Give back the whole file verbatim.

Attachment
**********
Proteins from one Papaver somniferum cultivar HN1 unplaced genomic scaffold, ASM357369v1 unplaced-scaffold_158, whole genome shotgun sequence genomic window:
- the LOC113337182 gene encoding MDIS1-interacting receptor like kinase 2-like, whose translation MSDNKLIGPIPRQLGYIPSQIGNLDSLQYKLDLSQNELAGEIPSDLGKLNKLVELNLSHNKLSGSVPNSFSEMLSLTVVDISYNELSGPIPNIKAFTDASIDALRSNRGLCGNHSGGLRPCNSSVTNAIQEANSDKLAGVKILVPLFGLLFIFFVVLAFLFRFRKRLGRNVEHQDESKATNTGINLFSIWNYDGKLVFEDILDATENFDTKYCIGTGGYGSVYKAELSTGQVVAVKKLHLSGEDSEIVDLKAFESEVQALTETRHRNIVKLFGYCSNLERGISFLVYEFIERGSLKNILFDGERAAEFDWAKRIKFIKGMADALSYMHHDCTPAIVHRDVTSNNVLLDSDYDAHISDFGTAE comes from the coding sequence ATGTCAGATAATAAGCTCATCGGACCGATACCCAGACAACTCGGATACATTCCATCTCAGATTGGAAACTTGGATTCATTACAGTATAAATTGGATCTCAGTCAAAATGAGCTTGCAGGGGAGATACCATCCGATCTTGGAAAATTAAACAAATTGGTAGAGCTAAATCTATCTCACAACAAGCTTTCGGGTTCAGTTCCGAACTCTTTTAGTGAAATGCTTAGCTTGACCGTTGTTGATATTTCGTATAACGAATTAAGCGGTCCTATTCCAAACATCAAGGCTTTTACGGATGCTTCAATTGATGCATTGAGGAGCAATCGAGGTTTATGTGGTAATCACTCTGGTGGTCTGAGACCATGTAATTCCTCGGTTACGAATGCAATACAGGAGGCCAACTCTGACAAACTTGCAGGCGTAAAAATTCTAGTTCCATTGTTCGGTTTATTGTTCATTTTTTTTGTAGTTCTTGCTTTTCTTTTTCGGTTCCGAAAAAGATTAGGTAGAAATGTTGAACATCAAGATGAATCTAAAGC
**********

Proteins from one Papaver somniferum cultivar HN1 unplaced genomic scaffold, ASM357369v1 unplaced-scaffold_158, whole genome shotgun sequence genomic window:
- the LOC113337182 gene encoding MDIS1-interacting receptor like kinase 2-like, whose translation MSDNKLIGPIPRQLGYIPSQIGNLDSLQYKLDLSQNELAGEIPSDLGKLNKLVELNLSHNKLSGSVPNSFSEMLSLTVVDISYNELSGPIPNIKAFTDASIDALRSNRGLCGNHSGGLRPCNSSVTNAIQEANSDKLAGVKILVPLFGLLFIFFVVLAFLFRFRKRLGRNVEHQDESKATNTGINLFSIWNYDGKLVFEDILDATENFDTKYCIGTGGYGSVYKAELSTGQVVAVKKLHLSGEDSEIVDLKAFESEVQALTETRHRNIVKLFGYCSNLERGISFLVYEFIERGSLKNILFDGERAAEFDWAKRIKFIKGMADALSYMHHDCTPAIVHRDVTSNNVLLDSDYDAHISDFGTAE comes from the coding sequence ATGTCAGATAATAAGCTCATCGGACCGATACCCAGACAACTCGGATACATTCCATCTCAGATTGGAAACTTGGATTCATTACAGTATAAATTGGATCTCAGTCAAAATGAGCTTGCAGGGGAGATACCATCCGATCTTGGAAAATTAAACAAATTGGTAGAGCTAAATCTATCTCACAACAAGCTTTCGGGTTCAGTTCCGAACTCTTTTAGTGAAATGCTTAGCTTGACCGTTGTTGATATTTCGTATAACGAATTAAGCGGTCCTATTCCAAACATCAAGGCTTTTACGGATGCTTCAATTGATGCATTGAGGAGCAATCGAGGTTTATGTGGTAATCACTCTGGTGGTCTGAGACCATGTAATTCCTCGGTTACGAATGCAATACAGGAGGCCAACTCTGACAAACTTGCAGGCGTAAAAATTCTAGTTCCATTGTTCGGTTTATTGTTCATTTTTTTTGTAGTTCTTGCTTTTCTTTTTCGGTTCCGAAAAAGATTAGGTAGAAATGTTGAACATCAAGATGAATCTAAAGC